We have recently begun our nonfiction unit in reading. We are focusing on three different types of nonfiction texts: reference, literary, and biography. In order to become a good reader of nonfiction, the students are expected to read more than just the words on the page. Most nonfiction texts include headings and subheadings, pictures and captions, and even a glossary of important words. These text features enhance a reader’s understanding of the text.
As a review of text features and their importance, we looked at a reference nonfiction text and identified all of the features that were included. The students did a rally robin with their shoulder partner listing all of the visible text features. The students also discussed with their shoulder partner how the text features helped their understanding of the text.
To further prove this point, the students were given a text without any text features. They all agreed that the text was missing something and somewhat difficult to understand. The students were then given the task to add at least two text features to the article. The most important step in this activity was to not only add the text features, but to be able to identify how the specific feature helped their understanding of the text. This activity allowed me to assess my students’ understanding of text features and their purpose.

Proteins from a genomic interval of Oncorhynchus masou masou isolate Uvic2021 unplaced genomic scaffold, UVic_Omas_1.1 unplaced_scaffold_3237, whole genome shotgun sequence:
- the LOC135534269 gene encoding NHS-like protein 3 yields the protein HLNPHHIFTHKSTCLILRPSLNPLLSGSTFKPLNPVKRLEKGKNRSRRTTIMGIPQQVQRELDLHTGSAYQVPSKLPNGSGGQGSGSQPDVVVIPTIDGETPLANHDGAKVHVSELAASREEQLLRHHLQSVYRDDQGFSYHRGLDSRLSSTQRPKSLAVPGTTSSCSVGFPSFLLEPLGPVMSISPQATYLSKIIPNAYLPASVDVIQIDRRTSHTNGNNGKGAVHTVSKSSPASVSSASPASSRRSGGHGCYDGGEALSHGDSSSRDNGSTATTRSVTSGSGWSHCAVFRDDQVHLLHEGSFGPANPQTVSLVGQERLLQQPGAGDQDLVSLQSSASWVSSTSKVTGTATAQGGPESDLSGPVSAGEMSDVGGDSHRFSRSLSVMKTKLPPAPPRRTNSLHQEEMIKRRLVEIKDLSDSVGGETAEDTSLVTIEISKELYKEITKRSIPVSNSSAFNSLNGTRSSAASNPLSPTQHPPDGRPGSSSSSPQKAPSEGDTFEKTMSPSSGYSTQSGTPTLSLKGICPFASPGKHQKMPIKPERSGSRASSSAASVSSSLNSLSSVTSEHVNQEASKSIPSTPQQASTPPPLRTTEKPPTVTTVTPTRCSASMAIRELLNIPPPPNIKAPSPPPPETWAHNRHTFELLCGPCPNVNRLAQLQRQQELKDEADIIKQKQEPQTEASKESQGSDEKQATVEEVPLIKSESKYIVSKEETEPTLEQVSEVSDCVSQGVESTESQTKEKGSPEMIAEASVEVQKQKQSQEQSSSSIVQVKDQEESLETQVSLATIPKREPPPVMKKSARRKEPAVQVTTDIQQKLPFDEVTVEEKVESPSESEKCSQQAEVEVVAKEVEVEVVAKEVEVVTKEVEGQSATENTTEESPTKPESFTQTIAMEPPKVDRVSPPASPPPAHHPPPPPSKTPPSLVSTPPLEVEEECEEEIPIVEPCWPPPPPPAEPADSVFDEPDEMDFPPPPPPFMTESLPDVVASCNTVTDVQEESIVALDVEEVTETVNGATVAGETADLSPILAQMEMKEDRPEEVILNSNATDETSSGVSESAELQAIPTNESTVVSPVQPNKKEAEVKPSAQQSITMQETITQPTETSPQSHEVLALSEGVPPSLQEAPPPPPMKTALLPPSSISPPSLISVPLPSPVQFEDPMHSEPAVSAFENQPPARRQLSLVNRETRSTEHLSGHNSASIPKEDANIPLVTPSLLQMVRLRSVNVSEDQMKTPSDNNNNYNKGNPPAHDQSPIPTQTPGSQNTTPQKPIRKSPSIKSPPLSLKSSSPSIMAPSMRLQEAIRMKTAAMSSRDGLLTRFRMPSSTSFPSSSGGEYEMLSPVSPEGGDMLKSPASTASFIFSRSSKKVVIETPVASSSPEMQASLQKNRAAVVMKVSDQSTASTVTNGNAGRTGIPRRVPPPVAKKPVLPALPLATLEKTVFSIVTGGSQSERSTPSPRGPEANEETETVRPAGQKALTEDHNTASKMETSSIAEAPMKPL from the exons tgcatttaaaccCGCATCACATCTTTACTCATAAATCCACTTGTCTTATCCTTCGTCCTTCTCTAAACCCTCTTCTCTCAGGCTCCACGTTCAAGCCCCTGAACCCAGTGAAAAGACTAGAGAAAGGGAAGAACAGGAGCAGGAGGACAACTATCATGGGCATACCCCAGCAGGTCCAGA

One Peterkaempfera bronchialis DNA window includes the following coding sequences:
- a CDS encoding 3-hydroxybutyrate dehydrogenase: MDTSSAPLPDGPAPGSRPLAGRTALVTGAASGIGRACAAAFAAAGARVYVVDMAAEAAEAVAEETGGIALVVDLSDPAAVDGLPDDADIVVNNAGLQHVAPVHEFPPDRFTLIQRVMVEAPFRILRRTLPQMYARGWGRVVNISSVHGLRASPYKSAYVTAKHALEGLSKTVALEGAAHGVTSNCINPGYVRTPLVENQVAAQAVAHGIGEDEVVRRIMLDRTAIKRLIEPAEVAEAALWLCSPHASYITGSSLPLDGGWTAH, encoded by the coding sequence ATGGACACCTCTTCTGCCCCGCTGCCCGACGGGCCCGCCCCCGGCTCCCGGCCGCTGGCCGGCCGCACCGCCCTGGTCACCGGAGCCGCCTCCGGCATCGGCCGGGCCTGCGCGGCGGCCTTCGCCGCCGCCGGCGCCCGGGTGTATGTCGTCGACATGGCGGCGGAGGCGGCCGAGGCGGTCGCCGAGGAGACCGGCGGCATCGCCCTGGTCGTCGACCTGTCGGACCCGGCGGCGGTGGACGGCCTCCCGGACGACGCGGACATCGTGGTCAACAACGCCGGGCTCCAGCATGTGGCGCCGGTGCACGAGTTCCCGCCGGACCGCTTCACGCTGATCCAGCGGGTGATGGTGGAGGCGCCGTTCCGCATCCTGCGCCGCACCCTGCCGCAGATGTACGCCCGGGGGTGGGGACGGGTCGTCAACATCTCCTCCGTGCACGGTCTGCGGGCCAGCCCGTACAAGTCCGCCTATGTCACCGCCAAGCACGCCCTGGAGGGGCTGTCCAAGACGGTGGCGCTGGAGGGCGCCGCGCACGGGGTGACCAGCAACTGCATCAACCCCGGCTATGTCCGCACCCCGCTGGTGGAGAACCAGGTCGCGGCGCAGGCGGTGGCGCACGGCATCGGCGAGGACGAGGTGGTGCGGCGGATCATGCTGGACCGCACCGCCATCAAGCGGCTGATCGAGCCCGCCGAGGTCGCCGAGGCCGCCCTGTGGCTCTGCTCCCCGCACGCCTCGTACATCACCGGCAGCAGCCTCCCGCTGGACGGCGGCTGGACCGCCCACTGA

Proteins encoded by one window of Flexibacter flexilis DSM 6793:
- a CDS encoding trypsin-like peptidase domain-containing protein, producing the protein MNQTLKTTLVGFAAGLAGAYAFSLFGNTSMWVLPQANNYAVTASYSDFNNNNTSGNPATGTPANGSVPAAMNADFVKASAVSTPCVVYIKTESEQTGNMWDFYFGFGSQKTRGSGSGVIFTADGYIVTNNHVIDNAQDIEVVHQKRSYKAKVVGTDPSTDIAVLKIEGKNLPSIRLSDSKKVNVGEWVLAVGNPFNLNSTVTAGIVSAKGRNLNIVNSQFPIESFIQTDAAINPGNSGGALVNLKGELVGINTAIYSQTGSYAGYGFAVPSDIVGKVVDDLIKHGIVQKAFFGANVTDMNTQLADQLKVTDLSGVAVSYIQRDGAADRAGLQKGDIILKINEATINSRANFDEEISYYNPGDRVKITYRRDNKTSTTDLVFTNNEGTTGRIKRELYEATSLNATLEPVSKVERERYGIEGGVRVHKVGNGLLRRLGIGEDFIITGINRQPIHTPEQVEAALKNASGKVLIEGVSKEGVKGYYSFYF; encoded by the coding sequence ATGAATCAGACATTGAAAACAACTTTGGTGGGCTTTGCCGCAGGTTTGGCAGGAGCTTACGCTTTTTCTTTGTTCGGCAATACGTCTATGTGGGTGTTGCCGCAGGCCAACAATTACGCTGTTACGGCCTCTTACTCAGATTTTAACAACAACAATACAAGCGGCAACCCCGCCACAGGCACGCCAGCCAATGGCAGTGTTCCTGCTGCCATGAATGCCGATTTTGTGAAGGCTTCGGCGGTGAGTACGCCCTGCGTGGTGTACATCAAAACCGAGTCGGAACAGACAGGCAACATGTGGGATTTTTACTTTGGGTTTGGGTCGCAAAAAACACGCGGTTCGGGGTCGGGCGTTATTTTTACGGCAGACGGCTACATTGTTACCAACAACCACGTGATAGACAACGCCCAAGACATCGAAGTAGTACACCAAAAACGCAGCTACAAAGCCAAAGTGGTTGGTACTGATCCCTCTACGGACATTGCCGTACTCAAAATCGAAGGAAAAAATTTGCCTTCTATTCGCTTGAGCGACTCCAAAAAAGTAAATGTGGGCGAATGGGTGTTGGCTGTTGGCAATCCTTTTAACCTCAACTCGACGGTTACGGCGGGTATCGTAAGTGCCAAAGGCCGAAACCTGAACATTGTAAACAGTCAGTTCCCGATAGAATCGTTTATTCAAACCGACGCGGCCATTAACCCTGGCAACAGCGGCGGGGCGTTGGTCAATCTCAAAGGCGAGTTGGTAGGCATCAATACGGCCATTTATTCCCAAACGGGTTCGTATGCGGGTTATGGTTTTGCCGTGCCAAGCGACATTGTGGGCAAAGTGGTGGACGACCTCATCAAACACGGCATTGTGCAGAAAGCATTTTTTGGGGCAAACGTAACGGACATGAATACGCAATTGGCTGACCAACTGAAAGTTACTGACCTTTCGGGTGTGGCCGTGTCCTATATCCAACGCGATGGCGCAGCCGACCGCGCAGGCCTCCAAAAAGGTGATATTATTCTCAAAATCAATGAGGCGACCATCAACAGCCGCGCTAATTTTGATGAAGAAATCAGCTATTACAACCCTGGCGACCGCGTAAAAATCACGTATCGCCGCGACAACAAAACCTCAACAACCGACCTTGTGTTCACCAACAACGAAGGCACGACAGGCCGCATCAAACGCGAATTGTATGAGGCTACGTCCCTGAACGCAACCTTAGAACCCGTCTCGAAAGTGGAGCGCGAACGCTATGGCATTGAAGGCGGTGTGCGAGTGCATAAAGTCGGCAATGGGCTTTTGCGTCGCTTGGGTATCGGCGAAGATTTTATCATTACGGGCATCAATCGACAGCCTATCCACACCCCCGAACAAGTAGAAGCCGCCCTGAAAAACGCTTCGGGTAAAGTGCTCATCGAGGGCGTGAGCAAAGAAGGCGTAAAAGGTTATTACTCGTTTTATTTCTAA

Below is an example of a completed article. The added text features not only helped the students make sense of the article, but also made it more interesting to read.